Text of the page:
• Video -- the DVI connection works great on my HDTV. Unfortunately, I have to shell out $20 for a program that will allow me to set the Mini's display resolution to 1280x768 (the TVs native resolution). VGA is not an option, because my TV will do image realignment every time I switch back to the VGA input, and if I'm watching 4:3 pillarboxed material, the image will be shifted quite a bit to the left.
    • Remotes -- The only IR remote I could find was the crappy Keyspan remote. That thing has only like 20 buttons! You've really got to get creative if you want this thing to control your entertainment center. And before you ask, I can't use the ATI Remote Wonder because it's an RF remote, and I want to use my IR universal remote to control the Mini.
    • Software -- By far the worst offender. CenterStage just plain didn't work with my ripped DVDs (a series of VIDEO_TS folders on a share). Matinee didn't seem to work either. I wasn't going to bother with MythTV (way too much hassle on OS X). There really is a stunning lack of passable frontend software for the Mac. It's a shame, really.


    These are all the problems I ran into, and I can't imagine how much trouble it would've been getting emulators to work in addition to movies/music (none of the frontends seemed to support emulators).

    So to all those that think the Mac Mini is a good entertainment center choice, I say think again! It's really expensive, the software is terrible, and the hardware issues are a real pain. You know what I did recently? Spent far less money on an XBox and put XBMC on it. It works just the way I expect it to, and with a lot less hassle!
  • Mac mini done better (Score:4, Interesting)

    by wootest ( 694923 ) on Tuesday November 29, 2005 @11:26AM (#14138441)
    I'm not at all terribly into the DVR aspects of the new Mac mini. It's nice, but there are plenty of other things to get more excited about.

    First... An Intel Mac mini means a sub-$500 computer that runs OS X and Windows. Steve Jobs quipped during the launch of the first Mac mini that they wanted to price it so that "people who are, you know, thinking of switching, will have no more excuses". With this they won't even need to keep their own PC - assuming the storage is plentiful and drivers available, they can transfer over all old files from their PC and keep their old environment truckin' in addition to working in OS X.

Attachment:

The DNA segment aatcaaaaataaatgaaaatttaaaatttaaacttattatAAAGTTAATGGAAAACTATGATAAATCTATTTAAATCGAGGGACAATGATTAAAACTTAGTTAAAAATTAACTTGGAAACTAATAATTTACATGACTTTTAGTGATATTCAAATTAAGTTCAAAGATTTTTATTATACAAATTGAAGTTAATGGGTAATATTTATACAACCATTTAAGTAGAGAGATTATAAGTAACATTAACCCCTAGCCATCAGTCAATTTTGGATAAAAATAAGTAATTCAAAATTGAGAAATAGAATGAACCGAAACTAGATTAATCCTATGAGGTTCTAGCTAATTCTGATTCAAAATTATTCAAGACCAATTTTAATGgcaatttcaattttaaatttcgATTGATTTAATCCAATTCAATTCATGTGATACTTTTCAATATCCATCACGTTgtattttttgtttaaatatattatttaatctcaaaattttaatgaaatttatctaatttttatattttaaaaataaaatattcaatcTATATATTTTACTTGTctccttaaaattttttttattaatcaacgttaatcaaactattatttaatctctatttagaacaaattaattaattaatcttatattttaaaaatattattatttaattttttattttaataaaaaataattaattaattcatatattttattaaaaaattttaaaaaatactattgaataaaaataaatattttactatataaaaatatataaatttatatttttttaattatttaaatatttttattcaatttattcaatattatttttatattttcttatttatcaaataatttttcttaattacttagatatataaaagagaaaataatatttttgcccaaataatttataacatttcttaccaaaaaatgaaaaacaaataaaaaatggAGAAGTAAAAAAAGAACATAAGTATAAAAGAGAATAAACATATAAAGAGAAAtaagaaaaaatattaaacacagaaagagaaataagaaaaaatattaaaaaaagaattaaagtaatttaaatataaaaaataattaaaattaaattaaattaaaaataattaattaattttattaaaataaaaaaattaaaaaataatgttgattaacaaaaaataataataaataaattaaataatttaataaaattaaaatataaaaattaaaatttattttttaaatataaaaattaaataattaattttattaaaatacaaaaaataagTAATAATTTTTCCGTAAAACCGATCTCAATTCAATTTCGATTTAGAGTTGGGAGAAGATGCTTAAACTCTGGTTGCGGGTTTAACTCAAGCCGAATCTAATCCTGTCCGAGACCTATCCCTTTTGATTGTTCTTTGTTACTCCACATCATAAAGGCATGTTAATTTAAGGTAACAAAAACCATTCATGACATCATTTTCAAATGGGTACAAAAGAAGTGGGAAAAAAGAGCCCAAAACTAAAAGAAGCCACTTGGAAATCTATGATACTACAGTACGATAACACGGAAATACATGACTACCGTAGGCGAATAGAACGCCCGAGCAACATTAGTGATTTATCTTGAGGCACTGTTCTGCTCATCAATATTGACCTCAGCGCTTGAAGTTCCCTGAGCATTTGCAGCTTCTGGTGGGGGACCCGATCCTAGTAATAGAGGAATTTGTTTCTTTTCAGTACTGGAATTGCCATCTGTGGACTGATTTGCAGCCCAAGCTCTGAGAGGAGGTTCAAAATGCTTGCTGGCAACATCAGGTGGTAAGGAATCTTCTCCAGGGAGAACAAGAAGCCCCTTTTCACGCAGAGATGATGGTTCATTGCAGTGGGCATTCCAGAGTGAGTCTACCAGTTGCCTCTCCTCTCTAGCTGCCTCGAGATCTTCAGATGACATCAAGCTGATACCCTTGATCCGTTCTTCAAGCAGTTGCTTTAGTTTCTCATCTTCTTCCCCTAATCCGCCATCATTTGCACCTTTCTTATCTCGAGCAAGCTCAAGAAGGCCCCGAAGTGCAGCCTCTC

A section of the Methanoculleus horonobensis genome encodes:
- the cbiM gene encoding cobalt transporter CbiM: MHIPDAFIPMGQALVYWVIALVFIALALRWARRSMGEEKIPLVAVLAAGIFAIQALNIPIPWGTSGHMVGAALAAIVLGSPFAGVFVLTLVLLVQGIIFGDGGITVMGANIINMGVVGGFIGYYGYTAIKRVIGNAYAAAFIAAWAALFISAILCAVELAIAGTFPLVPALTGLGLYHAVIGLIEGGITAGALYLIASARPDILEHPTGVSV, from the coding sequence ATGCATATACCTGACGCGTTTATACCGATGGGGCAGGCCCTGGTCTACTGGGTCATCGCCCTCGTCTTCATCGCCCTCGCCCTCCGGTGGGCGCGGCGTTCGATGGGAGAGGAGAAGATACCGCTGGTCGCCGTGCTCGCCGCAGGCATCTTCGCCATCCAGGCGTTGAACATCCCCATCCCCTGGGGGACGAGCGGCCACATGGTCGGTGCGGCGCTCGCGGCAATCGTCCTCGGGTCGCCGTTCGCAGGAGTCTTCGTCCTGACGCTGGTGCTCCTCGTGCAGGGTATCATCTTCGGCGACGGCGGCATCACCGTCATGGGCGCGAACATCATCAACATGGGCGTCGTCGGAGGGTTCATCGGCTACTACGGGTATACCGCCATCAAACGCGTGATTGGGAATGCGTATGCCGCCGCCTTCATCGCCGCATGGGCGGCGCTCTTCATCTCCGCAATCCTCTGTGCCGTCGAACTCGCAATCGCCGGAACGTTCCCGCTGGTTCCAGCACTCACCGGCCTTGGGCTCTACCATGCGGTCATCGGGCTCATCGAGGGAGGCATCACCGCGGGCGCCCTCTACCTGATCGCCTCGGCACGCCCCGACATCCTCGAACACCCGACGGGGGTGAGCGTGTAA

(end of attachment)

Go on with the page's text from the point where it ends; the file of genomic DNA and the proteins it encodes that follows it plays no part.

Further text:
Speaking of storage. Think Secret's report notices that a 3.5" HD might be in the cards (instead of the current 2.5") which would, even after adding bulk to the relatively small machine, be a good move as it would allow for more storage and cheaper drives. The most spacious 2.5" drives Apple offer today are 120GB for the Powerbook and only 100GB on the mini - the smallest 3.5" Apple will let you get away with on the iMac is a 160GB drive.

    While we're dreaming, I hope Apple will make Superdrive (DVD+-RW and Dual Layer) standard, and add Gigabit Ethernet, an extra USB port or two and certainly an extra RAM slot.
  • by jocknerd ( 29758 ) on Tuesday November 29, 2005 @11:38AM (#14138539)
    Apple is too close with Hollywood. Cable and Satellite companies own the DVR market from here on out. Unless Apple and them agree on a way to extract the recordings off the cable box, it just won't happen. Apple knows this.

    Apple will make a Mac mini running an Intel chip that will be a media player though. It will connect to your television and stereo. It will show photos, play music, and play videos that are on the computer. But it won't record television broadcasts.
  • What about games? (Score:4, Interesting)

    by bigpat ( 158134 ) on Tuesday November 29, 2005 @11:54AM (#14138699)
    You hook up a couple USB or bluetooth game controllers and you have yourself the best looking game console around. Maybe not as its main feature, but there are plenty of games out for OSX to make a Mac Mini a versatile PVR, game console, DVD player/recorder and living room PC.

    The key would be not to limit functionality to make it feel too much like a special purpose device, but to have a simple button to switch the software from one mode to the other. Maybe just have a remote like a multipurpose remote, with buttons on the top for switching between different modes, and a cool ipod like menu wheel. That would be pretty slick.

  • makes sense, but... (Score:3, Interesting)

    by penguin-collective ( 932038 ) on Tuesday November 29, 2005 @11:57AM (#14138739)
    The Mac Mini makes sense as a PVR, from its form factor and appearance. But, as someone who has been trying to use it for just that purpose, I have to say: they need to do something about performance, both of the hardware and of OS X itself. It's not just that the system needs MPEG hardware encoding/decoding, they also need to make OS X less of a resource hog (or ship with 1G of memory), need to make the screen rendering more efficient, and fix a lot of other performance issues. None of that matters much on a big Macintosh, but on these little machines, it is an issue.